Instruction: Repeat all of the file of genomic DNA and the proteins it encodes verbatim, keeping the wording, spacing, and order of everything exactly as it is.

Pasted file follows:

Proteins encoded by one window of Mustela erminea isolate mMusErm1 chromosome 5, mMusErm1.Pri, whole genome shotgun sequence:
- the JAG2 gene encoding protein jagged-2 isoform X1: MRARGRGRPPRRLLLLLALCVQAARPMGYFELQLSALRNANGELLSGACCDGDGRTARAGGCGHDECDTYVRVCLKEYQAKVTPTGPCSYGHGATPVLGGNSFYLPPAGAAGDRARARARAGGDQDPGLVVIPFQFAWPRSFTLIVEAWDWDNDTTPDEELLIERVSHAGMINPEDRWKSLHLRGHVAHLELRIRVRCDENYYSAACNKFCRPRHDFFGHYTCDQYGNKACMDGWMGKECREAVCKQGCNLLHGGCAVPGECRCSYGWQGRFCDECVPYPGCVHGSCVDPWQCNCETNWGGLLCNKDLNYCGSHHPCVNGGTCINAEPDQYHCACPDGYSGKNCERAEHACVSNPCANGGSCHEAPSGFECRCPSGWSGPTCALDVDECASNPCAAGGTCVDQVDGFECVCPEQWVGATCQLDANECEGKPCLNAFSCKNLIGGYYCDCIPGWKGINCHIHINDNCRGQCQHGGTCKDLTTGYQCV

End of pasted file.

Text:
Proteins encoded by one window of Mustela erminea isolate mMusErm1 chromosome 5, mMusErm1.Pri, whole genome shotgun sequence:
- the JAG2 gene encoding protein jagged-2 isoform X1: MRARGRGRPPRRLLLLLALCVQAARPMGYFELQLSALRNANGELLSGACCDGDGRTARAGGCGHDECDTYVRVCLKEYQAKVTPTGPCSYGHGATPVLGGNSFYLPPAGAAGDRARARARAGGDQDPGLVVIPFQFAWPRSFTLIVEAWDWDNDTTPDEELLIERVSHAGMINPEDRWKSLHLRGHVAHLELRIRVRCDENYYSAACNKFCRPRHDFFGHYTCDQYGNKACMDGWMGKECREAVCKQGCNLLHGGCAVPGECRCSYGWQGRFCDECVPYPGCVHGSCVDPWQCNCETNWGGLLCNKDLNYCGSHHPCVNGGTCINAEPDQYHCACPDGYSGKNCERAEHACVSNPCANGGSCHEAPSGFECRCPSGWSGPTCALDVDECASNPCAAGGTCVDQVDGFECVCPEQWVGATCQLDANECEGKPCLNAFSCKNLIGGYYCDCIPGWKGINCHIHINDNCRGQCQHGGTCKDLTTGYQCV